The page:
Wednesday, April 27, 2011

Questions, Allegory, History and Genesis

I just read a provocative blog by Ron Offringa about the types of questions we should and shouldn't be asking. I think he makes a good point about secondary questions about the Biblical text displacing the more important, primary concerns. We certainly expend too much energy doing this when the most important things about the text are plain enough to all, and what we should generally be focused on as far as the text's significance and applicability to how we should live and what we should believe.

However, in his response to questions about Genesis he has done the very thing he is cautioning against when he asserts, fairly dogmatically, the way in which the Genesis accounts must be read, or at least can't be read. Yes, the Genesis creation account can be read as allegorical, or at least not as containing literal history or scientific truths, as many of the early church fathers read them. And certainly the authors of Genesis and other ancient Scriptures weren't consciously transmitting modern-scientific truths in their writings. But that doesn't mean the text could not contain truths that would only make sense in the light of modern science (unbeknownst to the author), though of course that still isn't the primary intention of the text. Which, as it happens, is what I hold to be the case. That is; that the events can be read as literal history, though not necessarily as literal 24-hour days.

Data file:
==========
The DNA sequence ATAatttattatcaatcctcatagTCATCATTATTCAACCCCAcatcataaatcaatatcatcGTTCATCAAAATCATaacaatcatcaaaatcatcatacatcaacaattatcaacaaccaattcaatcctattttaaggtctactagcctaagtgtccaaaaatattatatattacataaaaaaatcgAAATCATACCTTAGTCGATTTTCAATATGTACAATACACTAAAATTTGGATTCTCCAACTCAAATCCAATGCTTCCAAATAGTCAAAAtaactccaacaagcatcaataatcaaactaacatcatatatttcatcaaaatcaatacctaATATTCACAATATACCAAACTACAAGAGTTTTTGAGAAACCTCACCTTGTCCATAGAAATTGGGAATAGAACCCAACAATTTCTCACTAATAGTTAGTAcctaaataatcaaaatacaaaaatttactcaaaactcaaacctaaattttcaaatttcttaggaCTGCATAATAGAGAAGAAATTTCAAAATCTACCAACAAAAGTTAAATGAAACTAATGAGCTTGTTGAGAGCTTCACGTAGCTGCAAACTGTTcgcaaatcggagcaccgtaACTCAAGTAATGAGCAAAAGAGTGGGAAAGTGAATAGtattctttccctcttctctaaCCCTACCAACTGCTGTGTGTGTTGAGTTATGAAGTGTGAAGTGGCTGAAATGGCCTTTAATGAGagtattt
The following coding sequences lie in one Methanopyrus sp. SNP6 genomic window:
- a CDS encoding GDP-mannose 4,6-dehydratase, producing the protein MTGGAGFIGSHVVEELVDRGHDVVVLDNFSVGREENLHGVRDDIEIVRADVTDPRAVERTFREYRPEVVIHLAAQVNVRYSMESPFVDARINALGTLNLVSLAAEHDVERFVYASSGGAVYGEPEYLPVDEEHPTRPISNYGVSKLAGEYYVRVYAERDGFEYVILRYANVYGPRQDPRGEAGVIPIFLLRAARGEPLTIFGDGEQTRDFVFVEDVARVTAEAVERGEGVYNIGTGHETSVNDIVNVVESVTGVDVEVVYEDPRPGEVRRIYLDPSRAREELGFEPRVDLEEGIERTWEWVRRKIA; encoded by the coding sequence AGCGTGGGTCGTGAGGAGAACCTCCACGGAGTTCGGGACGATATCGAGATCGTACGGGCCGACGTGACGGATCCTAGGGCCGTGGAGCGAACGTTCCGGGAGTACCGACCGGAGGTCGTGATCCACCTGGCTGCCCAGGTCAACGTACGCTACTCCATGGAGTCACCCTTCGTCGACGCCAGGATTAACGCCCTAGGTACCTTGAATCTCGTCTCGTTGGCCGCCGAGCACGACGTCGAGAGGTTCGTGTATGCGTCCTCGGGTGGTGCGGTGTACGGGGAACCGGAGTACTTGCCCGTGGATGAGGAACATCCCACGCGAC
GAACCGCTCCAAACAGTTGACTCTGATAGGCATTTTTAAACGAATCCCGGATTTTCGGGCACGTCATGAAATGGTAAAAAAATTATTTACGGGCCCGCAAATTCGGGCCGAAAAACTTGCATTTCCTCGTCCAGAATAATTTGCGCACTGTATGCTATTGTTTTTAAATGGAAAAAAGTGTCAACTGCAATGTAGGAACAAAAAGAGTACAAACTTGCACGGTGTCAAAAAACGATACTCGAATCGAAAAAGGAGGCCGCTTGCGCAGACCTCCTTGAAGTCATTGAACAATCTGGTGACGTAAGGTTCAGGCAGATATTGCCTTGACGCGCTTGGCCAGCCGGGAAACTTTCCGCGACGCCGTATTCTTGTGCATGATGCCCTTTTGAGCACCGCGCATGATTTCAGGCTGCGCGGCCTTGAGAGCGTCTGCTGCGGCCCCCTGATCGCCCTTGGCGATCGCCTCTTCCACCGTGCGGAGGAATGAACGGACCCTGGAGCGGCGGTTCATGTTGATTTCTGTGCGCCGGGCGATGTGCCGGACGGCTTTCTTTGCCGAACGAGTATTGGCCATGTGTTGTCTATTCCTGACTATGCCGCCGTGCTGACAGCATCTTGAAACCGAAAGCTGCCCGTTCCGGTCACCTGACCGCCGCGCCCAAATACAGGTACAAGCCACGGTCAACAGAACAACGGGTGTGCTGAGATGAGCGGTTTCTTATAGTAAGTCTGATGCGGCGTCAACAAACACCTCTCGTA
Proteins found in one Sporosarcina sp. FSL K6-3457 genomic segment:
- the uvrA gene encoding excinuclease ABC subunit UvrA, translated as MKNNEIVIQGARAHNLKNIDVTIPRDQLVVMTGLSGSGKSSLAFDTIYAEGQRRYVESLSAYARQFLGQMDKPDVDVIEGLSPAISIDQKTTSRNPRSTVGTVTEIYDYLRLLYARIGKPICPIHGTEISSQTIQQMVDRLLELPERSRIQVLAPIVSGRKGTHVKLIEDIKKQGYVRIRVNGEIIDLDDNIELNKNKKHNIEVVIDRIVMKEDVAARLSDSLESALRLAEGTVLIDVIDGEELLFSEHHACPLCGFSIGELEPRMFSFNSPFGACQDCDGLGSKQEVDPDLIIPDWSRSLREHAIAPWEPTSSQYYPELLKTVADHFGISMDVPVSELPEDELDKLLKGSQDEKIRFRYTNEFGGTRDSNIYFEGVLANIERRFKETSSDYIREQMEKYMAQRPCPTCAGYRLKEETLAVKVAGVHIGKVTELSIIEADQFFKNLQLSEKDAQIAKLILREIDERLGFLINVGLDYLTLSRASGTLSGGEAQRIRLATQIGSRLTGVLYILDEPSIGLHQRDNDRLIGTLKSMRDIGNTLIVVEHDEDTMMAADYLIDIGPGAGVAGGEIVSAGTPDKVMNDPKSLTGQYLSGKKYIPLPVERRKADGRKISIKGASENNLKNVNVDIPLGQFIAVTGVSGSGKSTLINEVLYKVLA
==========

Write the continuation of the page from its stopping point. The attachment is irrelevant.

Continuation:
The creation accounts, almost inexplicably, make near perfect sense in the light of modern science once certain things are accounted for (Hebrew 'day' can mean 'era'/'age', the perspective shift in Gen 1:2, etc.). This doesn't displace an allegorical reading as illegitimate, or alter the main point of the story at all, only reveals the perfection, infallibility and dynamism of God's word.

When the authors of biblical texts were writing, they didn't know how their writings would fit within the Biblical canon. And yet the texts take on greater, richer meanings within the canon, despite the fact that the authors had no clue this would happen and it was not part of their intention when writing. The texts enliven each other, give context to one another, and tell a fully formed narrative in a way that each author working separately, in his individual historical context, and solely in the light of their own conscious intentions never could accomplish. Only the Holy Spirit working through them, and within history, could accomplish this, which is why limiting the truths the Bible is allowed to reveal to those truths that reside in the conscious intentions of the authors working in their specific historical context is too restricting of a hermeneutic. Similarly the text can contain other types of truths -- such as scientific ones -- that have nothing to do with the author's conscious thoughts, historical context or intentions.

Modern science determined -- contrary to most educated belief throughout history -- that the universe has a definite beginning at a finite time in the past. The Bible is the only Holy book to make this very claim in multiple places, and big-bang cosmology has confirmed this is true. This is just one example, but they are numerous.

It is certainly very important to understand context and the author's intention and cultural differences when reading the texts. It's also important to realize that it is not only through the author's conscious thoughts that the Holy Spirit speaks through the text.